Retailer targets Mexican Americans for digital wallet


The largest department store in Mexico wants to use brand recognition to position itself as a worthy place to keep and manage money for Mexican Americans.

Grupo Coppel, parent company to the Coppel chain of department stores, launched a Federal Deposit Insurance Corp.-insured mobile wallet app Tuesday that offers users digital and physical debit cards and remittance services.

Opening an account at traditional financial institutions in the U.S. requires a U.S. ID, leaving some Mexican Americans unbanked. The company is calling the new service Coppel Access.

Alviere is Coppel’s embedded finance platform provider. It’s FDIC-insured through its banking partner Community Federal Savings Bank in Queens, New York.

“According to the FDIC, ‘don’t trust banks’ was the second-most cited main reason for unbanked consumers not having an account in 2021,” Alviere CEO Yuval Brisker told Banking Dive. “As the largest retail department store chain in Mexico, the Coppel brand is trusted and recognized by Mexican consumers who are now in the U.S. Importantly, the features of the mobile wallet supports all consumers in the U.S. and accepts official identification from both Mexico and the United States for account registration.”

Those without access to banking services are left to carry larger quantities of cash and are unable to make purchases digitally. Access to a debit card remedies both of those challenges. Coppel’s mobile wallet also allows customers to transfer money to friends and family in the U.S. and to send money to Mexico.

People in Mexico can receive their remittances at 1,250 different locations or Grupo Coppel’s bank, BanCoppel, or directly into their BanCoppel account.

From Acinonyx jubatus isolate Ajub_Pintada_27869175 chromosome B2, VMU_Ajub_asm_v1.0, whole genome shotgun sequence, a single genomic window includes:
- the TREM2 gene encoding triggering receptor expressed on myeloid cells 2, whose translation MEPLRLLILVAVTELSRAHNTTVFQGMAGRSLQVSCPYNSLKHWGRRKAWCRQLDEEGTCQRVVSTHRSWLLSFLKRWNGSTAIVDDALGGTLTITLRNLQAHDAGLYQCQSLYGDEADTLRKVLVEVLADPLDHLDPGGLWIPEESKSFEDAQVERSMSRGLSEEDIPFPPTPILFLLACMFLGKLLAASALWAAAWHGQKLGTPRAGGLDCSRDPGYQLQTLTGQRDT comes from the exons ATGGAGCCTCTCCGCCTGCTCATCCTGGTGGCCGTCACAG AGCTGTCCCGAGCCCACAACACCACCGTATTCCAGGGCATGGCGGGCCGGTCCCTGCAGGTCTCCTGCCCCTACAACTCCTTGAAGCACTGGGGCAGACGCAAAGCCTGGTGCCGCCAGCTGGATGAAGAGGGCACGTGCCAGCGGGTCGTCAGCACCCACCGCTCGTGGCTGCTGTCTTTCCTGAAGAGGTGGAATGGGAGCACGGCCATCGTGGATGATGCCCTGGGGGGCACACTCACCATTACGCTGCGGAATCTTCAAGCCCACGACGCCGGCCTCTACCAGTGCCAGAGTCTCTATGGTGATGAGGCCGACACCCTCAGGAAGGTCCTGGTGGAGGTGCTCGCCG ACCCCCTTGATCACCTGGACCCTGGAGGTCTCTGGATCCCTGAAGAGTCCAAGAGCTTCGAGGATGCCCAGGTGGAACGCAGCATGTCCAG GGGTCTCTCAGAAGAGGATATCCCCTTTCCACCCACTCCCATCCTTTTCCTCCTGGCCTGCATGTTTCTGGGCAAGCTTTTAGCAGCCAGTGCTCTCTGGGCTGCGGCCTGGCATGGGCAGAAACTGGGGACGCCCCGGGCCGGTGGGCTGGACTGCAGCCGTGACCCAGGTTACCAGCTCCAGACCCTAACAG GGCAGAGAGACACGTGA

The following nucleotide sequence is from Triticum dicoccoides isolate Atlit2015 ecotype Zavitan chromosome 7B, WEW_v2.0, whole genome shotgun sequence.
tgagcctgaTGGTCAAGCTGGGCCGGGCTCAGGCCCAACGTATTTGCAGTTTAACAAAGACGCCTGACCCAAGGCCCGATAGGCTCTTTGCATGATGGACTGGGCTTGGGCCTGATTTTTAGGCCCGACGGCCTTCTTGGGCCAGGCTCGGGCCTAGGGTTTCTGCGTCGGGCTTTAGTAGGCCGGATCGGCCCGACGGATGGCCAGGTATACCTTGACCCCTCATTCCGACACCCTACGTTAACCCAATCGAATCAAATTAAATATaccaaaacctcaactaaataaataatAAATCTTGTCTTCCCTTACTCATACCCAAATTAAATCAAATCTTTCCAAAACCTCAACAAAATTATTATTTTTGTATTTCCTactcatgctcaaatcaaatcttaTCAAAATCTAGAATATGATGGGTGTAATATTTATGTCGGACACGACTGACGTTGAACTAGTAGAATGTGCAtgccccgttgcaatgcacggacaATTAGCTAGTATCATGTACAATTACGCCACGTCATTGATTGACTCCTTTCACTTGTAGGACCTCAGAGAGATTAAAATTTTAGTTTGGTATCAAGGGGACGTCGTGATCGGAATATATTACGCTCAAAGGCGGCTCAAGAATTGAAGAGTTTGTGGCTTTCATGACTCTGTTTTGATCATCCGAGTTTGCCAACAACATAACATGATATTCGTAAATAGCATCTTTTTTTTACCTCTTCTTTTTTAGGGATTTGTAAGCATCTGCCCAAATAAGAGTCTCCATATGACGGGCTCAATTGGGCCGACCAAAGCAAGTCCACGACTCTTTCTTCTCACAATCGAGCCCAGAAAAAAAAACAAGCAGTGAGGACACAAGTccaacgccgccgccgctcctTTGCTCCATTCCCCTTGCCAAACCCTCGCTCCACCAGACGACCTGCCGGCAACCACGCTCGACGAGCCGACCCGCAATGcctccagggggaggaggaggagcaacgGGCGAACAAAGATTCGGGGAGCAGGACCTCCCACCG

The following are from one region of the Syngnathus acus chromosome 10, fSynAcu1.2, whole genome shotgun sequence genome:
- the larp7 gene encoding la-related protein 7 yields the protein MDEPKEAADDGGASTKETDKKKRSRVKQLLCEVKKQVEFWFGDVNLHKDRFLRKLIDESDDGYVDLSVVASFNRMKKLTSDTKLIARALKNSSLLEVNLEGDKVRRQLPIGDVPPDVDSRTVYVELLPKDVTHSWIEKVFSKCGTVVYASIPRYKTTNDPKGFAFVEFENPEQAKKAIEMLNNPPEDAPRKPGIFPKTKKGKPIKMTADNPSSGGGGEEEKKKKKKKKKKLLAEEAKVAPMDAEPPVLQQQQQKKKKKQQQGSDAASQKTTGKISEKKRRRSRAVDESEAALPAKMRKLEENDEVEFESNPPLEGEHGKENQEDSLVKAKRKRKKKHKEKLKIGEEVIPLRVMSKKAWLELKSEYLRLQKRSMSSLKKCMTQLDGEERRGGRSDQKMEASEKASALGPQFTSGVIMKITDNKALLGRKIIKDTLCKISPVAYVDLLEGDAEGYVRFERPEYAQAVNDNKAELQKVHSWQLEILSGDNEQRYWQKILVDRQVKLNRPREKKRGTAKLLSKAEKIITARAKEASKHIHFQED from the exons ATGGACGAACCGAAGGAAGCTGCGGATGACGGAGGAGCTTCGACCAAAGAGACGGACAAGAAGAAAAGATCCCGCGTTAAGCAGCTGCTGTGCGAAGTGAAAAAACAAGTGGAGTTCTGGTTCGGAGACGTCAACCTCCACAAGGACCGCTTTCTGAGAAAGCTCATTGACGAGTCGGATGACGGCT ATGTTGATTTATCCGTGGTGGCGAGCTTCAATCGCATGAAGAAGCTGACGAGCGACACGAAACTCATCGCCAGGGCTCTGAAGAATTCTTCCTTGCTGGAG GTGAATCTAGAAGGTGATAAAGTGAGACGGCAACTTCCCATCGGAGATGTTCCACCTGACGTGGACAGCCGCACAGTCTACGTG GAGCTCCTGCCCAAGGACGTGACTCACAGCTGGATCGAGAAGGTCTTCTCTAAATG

By offering some of the same services traditional banks do, CEO of U.S.-based Coppel affiliate Appriza Pay Adrian Jaimes said that Grupo Coppel is continuing its 80-year mission of “improving the lives of its customers.”

“The Mexican American community, like many immigrant communities, still has strong ties to their home country. For Mexican Americans in particular, we know they are supporting friends and family in Mexico by sending money home, but there aren’t many simple, trusted solutions to do that,” Brisker said. “With Coppel Access, they can use direct deposit or mobile check deposit to fund their account and then transfer money to friends or family without leaving their home.”

Moreover, being able to get a debit card “gives them freedom of choice for where, when, and how they spend their money,” he said. “Those of us who have been banked for decades may take that for granted, but this is a critical step to encouraging equity in the U.S.”

The launch of Coppel’s new service comes as another retailer, Walmart, is beta testing fintech platform One.

“They don’t need to go acquire customers, they already have them,” said David Donovan, executive vice president of financial services for the Americas at digital consulting company Publicis Sapient. “They just have to roll that service out and make it really easy and simple. It’s like, build it, and they’ll come,” Donovan said in an interview with Banking Dive last year.


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